To social entrepreneur Saddam Sayyaleh, executive director and cofounder of I Learn Jordan, Lead and Member of the Technical Committee on Social Enterprises at the Ministry of Digital Economy and Entrepreneurship, it is more about intuition and initiative than it is about risks. 

Entrepreneurship is having a sense and acting on opportunities, through creative thinking and determination bring about necessary changes in the world, he said.

Nine years ago, Sayyaleh cofounded I Learn Jordan. 

He has since received the Badir Award for Young Jordanian Social Entrepreneurs and is today a Global Laureate Fellow and a member of WEF, among many other institutions and organizations. 

Like Akel, Sayyaleh believes in the importance of impact, and both believe that social entrepreneurship affects all aspects of society, business and economy included.

“It also enables addressing particular social issues and problems, empowering transformational progress throughout the system,” Sayyaleh told Jordan News.

But there is another approach to defining entrepreneurship, in the eyes of other entrepreneurs.

Dina Saoudi, cofounder of Seven Circles and Empowering Through, defines entrepreneurship “as the ability to understand a problem and do whatever is possible to solve it.”

Whereas entrepreneurs, from Saoudi’s perspective, are “individuals who are risk takers and are willing to be creative and take initiative to solve the problem that they are able to identify.”

They are the catalysts of progress, both Saoudi and Sayyaleh underlined.

According to Saoudi, too, creativity is not only about thinking up new ideas for implementation.

“Thinking outside of the box of norms within a specific community, to implement an idea that may have already exist, but in a different sector of society, is also creative,” she argued.
Her view on entrepreneurs is that they are dreamers in pursuit of realising their dreams, and while Saoudi’s definition is highly individualised, her work in the social sector is less so.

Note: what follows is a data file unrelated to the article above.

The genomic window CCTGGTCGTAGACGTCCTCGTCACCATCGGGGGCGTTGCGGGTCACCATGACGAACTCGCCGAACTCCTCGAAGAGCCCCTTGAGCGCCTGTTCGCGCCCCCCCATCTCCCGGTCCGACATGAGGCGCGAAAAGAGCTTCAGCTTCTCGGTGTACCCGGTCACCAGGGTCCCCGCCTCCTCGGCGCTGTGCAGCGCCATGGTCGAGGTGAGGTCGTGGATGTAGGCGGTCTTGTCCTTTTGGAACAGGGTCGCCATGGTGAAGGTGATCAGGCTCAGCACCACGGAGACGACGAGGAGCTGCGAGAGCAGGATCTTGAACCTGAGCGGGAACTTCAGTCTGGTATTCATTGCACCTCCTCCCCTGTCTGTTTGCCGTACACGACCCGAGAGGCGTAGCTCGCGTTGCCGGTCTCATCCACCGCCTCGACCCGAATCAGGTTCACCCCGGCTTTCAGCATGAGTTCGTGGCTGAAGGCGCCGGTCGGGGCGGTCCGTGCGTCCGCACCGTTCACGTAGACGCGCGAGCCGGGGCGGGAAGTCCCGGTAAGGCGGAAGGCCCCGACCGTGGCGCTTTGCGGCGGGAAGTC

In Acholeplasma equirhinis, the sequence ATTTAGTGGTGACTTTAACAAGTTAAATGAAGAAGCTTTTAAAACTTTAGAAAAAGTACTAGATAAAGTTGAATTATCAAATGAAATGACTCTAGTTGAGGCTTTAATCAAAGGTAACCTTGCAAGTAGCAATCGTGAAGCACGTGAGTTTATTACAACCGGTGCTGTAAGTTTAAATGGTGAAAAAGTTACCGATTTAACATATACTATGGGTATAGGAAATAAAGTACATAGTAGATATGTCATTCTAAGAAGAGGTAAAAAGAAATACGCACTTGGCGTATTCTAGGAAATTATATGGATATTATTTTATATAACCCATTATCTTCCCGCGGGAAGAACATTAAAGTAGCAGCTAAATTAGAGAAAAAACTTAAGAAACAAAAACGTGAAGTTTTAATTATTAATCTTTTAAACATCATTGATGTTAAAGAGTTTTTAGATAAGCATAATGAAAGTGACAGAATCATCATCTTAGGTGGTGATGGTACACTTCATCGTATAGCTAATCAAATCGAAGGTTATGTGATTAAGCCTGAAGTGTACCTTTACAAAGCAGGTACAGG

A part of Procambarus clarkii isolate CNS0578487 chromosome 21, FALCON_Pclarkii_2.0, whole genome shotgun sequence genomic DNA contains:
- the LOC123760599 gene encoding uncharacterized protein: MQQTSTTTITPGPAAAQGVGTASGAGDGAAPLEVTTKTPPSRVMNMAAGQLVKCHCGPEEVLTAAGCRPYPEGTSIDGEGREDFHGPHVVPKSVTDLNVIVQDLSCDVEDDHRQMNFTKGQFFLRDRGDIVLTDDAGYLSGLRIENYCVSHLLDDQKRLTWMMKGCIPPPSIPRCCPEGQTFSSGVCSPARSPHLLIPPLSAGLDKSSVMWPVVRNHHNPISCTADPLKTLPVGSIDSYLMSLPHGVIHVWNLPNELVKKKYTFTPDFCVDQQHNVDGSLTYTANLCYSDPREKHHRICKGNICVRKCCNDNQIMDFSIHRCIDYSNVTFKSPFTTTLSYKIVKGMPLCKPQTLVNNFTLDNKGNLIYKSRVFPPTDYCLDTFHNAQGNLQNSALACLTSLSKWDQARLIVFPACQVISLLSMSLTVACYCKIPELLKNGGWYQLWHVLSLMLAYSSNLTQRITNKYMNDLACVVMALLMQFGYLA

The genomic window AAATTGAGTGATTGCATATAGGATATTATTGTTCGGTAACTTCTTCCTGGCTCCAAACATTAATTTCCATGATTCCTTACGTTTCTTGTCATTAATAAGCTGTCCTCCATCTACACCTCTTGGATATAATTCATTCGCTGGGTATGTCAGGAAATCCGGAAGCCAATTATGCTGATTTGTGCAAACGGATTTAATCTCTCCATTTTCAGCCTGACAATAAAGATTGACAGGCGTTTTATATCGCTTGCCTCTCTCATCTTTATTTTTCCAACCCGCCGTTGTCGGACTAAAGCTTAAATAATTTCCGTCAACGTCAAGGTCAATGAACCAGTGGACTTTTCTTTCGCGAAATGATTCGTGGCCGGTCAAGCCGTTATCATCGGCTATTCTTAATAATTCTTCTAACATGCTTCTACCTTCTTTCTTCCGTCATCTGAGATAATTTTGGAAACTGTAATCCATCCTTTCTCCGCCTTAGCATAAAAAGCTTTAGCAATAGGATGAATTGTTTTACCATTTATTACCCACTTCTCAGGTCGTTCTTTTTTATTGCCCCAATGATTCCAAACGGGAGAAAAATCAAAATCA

Between business and society

At Empowering Through, “We empower ecosystems by identifying, connecting and supporting stakeholders to best enable individuals,” she told Jordan News.
“We don’t just give out cheques. We work on changing the culture of charity work so that they can sustain their projects on the long run, maximising the impact of our social work,” Saoudi underlined.

One way or another, pioneers of the economy and entrepreneurs alike, search for impactful means of change, across all sectors of entrepreneurship and the different perspectives to define it.

To sum it all up, Akel insists that there are three main defining characteristics.

“First, entrepreneurship entails the successful implementation of new ideas or that these ideas be successfully implemented for the first time in a new sector, within a certain society, where there is need for such ideas, whether the need is identified or not,” the economist said. 

“Second, these ideas should result in large-scale benefits, and not just individual rewards. Otherwise, it’s just a successful business; and third, those implementing said ideas should at least begin to do so at their own expense, bearing most of the start-up costs and risks themselves.”